Diversity & Inclusion
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Abby Cadman

ASPL #WeLead Campaign  |  Vol.

43
Abby Cadman
Abby is the owner and director of two leading catering companies in Hong Kong, Relish and Gingers. She moved to Hong Kong 4 years ago with her husband and was determined to ‘make it’ in F&B here. Abby ended up working for Relish and later acquired the company, then the opportunity also came to take over Gingers. During all of this, the hospitality industry was crippled by widespread protests in Hong Kong, followed immediately by COVID, but they were one of the few companies that have stayed above water and survived. 
“My objective is to motivate anyone that has a dream to go out and get it.” — Abby Cadman
  1. Tell us a little about yourself?
    I am the owner and director of two leading catering companies in Hong Kong, Relish and Gingers. I moved to Hong Kong 4 years ago with my husband and was determined to ‘make it’ in F&B here. I ended up working for Relish and later acquired the company, then the opportunity also came to take over Gingers, which was a perfect fit. During all of this, the hospitality industry was crippled by widespread protests in Hong Kong, followed immediately by COVID, but we were one of the few companies that have stayed above water and survived. To add even more to my plate, my husband and I welcomed a baby boy into our lives in July last year, which has been the best blessing ever!

    Being a mother, wife, and businesswoman keeps me very busy, but I love every minute of it. My determination comes from my parents, who moved to Australia from Albania as political refugees when I was six years old with my two siblings. My dad was a cardiologist, and the Chief Advisor of the Prime Minister of Albania and my mum was a nurse and midwife. They brought our family to Australia without knowing English and started as cleaners. They worked so incredibly hard to learn the language and work their way up. My dad became a doctor again, and my mum studied accounting and opened her childcare businesses. They never took no as an answer and followed their dreams while being the most generous and thoughtful people I know.

  2. Who are the women who have inspired you the most in your life?
    My mum has inspired me the most as she has pushed through adversity her whole life. Coming from an anti-communist family in Albania, she suffered all of her life by being an example of a communist regime. She persevered and has since achieved more than anyone could in 3 lifetimes. She has a heart of gold and has been through more suffering than so many people, so she knows first hand what it is like to be challenged in many different circumstances. It is this empathy and humility that has made her successful because she can relate to everyone. She now runs two child care centres in Australia with over 50 staff. The team feels valued and are very loyal to our centres, not to mention the kids and parents that use our service.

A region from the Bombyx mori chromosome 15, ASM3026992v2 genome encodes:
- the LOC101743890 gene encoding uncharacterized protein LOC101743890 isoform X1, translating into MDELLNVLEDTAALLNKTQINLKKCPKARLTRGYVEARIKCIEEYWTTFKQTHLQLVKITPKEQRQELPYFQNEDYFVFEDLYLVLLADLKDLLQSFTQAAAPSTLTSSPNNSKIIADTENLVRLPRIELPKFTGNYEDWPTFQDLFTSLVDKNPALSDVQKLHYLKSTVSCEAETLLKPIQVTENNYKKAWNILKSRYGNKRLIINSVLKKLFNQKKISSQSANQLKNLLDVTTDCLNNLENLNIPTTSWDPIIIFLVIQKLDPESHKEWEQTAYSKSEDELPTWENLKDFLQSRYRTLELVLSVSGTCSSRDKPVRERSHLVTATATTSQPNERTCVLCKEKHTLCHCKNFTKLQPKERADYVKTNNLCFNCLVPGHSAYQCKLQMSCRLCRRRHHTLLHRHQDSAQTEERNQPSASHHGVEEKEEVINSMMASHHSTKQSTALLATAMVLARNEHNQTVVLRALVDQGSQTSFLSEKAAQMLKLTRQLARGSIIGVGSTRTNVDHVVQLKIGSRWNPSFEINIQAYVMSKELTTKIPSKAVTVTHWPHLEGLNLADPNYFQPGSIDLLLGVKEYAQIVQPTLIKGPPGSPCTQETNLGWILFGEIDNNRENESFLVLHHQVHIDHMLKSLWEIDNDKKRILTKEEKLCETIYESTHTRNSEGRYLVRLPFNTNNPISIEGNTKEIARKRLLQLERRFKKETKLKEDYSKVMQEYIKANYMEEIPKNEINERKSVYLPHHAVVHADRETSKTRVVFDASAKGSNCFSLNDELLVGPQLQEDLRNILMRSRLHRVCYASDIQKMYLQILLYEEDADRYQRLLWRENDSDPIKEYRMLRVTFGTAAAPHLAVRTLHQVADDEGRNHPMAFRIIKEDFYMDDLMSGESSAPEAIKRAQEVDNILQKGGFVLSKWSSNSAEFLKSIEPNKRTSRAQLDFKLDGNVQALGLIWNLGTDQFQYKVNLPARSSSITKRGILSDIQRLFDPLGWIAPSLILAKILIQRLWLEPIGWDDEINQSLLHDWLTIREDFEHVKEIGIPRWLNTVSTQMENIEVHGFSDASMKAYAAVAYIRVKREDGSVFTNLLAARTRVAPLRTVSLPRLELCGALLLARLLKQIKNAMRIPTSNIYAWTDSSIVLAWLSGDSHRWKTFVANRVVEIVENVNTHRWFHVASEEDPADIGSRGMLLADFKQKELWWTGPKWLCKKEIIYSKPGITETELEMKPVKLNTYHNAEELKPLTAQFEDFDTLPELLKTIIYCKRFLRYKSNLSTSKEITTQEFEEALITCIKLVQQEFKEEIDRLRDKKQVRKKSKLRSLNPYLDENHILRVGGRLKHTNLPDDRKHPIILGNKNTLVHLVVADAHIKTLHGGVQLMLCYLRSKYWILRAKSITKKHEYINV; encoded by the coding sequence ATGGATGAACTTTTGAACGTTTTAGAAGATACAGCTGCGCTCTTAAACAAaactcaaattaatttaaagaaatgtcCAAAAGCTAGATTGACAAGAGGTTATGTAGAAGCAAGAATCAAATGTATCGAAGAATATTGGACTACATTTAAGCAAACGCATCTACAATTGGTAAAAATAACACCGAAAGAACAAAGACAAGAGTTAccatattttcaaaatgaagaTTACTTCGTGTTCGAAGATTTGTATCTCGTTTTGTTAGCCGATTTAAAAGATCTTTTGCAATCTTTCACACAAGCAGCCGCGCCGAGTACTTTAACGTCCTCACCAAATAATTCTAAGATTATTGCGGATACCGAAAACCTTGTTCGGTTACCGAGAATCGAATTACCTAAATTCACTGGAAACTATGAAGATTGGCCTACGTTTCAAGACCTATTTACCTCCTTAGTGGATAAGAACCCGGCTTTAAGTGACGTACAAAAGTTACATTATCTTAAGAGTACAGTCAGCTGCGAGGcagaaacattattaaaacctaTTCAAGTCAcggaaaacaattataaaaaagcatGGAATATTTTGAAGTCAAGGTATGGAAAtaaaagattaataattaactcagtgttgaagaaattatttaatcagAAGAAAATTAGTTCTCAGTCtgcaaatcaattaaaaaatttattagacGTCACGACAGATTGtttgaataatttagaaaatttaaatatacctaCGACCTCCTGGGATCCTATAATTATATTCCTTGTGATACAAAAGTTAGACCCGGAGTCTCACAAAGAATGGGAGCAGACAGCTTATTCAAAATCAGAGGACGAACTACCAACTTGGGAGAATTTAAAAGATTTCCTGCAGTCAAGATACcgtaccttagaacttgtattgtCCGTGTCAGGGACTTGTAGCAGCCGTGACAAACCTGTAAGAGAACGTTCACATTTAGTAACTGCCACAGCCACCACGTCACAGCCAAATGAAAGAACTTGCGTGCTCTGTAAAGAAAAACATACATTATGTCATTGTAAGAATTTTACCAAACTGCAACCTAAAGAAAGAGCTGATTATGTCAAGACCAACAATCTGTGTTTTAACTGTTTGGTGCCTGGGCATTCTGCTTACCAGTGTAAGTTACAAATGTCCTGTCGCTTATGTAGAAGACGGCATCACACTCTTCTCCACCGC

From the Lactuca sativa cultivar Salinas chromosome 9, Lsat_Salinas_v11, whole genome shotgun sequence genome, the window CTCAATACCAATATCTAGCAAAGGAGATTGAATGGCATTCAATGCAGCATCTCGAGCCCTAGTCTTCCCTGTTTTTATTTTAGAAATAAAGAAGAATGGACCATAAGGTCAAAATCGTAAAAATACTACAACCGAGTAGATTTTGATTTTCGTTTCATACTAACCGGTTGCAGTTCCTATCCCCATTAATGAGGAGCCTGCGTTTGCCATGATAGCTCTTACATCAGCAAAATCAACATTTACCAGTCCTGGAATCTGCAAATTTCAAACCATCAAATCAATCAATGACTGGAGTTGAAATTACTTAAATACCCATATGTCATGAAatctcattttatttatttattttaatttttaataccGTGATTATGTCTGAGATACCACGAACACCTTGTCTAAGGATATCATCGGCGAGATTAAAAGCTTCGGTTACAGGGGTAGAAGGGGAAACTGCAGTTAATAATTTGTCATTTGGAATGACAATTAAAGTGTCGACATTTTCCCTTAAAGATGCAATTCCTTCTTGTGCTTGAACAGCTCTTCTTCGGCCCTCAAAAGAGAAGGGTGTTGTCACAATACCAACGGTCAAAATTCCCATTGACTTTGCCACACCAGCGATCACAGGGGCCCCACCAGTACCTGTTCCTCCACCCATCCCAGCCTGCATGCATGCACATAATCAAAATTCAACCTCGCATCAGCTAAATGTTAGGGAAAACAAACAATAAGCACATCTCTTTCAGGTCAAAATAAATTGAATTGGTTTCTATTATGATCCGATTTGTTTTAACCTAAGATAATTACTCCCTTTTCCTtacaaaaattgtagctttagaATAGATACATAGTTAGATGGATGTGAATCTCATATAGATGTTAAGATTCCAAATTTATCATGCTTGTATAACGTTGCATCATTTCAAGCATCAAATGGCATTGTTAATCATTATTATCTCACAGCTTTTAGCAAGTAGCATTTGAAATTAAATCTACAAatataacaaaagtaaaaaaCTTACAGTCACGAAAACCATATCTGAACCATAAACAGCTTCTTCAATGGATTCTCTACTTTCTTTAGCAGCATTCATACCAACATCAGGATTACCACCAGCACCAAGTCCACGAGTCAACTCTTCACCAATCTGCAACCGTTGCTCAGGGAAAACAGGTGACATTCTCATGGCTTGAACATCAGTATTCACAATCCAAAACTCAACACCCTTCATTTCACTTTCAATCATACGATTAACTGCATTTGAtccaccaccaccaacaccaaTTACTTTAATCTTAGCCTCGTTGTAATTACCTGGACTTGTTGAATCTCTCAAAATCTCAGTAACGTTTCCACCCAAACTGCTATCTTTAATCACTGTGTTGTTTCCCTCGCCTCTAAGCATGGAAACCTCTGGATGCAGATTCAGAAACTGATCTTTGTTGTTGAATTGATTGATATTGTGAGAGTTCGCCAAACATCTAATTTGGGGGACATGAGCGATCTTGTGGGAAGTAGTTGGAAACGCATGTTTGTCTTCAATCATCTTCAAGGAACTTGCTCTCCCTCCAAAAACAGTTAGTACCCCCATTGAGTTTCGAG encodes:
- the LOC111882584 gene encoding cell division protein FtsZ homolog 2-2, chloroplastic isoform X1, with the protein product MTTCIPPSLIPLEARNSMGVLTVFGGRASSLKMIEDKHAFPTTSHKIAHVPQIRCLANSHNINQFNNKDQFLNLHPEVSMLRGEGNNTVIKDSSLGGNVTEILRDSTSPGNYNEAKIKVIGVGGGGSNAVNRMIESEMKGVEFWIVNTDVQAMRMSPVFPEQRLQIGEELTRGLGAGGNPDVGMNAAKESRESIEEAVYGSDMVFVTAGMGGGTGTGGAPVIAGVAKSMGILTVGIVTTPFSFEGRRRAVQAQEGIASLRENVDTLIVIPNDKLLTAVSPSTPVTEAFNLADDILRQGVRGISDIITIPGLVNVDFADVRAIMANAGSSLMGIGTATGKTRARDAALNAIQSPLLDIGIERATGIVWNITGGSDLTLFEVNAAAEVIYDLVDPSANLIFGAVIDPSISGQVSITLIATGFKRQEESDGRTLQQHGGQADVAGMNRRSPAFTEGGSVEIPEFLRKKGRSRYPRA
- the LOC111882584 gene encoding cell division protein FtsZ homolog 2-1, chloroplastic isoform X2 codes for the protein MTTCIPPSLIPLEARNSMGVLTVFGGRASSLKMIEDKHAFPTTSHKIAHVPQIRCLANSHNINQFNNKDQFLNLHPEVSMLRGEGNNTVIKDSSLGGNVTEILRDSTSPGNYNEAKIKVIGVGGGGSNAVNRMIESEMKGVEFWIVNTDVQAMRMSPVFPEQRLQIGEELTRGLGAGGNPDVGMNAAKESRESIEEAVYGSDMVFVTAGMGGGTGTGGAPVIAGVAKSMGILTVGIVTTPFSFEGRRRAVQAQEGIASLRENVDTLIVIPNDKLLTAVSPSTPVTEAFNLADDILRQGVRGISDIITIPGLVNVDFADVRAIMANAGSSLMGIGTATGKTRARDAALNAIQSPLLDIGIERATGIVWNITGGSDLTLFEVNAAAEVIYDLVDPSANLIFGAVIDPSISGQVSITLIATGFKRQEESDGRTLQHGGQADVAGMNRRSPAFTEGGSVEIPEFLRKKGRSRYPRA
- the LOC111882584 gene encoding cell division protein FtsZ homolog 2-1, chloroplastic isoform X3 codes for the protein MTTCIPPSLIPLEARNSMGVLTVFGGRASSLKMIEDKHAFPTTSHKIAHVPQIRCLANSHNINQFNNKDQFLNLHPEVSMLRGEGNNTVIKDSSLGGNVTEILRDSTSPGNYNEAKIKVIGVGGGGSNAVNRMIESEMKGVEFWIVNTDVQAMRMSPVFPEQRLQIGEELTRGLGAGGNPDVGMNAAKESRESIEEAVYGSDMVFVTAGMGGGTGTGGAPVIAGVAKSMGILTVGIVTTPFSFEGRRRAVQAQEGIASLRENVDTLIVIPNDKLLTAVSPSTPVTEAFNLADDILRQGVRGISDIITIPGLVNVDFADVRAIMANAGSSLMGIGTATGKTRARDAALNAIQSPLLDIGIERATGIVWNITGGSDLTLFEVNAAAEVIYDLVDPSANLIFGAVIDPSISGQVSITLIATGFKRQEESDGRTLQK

3. Why do you think it’s important to increase the number of women in business, particularly in leadership roles?
    Firstly, I think it is important that women actually want to be in leadership roles. I have had so many friends tell me that they could never do what I do, especially as a mum. It is important to let women choose if they want to be leaders, and if they do, get it out of merit. The pressure to have a quota of women in leadership roles is stressful for women that feel they are ‘underachieving’ if they don’t do it, and also businesses that may be letting a fantastic candidate pass by because they must employ a woman for the role. If you are determined, you can achieve anything. I don’t believe there are any barriers anymore for leadership roles. Blaming others or blaming the situation is the barrier. I often wonder why we do not also fight for women to take on roles where there is an exceptionally higher rate of men, such as truck drivers or garbage collectors.

  4. How would you describe your current thinking about diversity and inclusion?
    In my businesses, I have 25 staff with eight different nationalities and a predominantly female workforce. I chose my team because they were all perfect for their job and worked hard to get there. I happen to have a very diverse team, which is fantastic and creates a great company culture.

  5. Would you like to tell us a bit more about your thoughts/ comments?
    My objective is to motivate anyone that has a dream to go out and get it. I come from a family that never took no for an answer and achieved everything we put our minds to, even as refugees in a strange country with a strange language. I believe it devalues someone if their excuses are nurtured rather than encouraging them to pick themselves up and try again. Using ‘men’ or ‘society’ as the issue is not justifiable in a free country like Australia and creates a generation of people without grit and determination. I hope you can take what I have said on board, as I know it goes against the grain of the current narrative. Perhaps the diversity of opinion is what we need these days.

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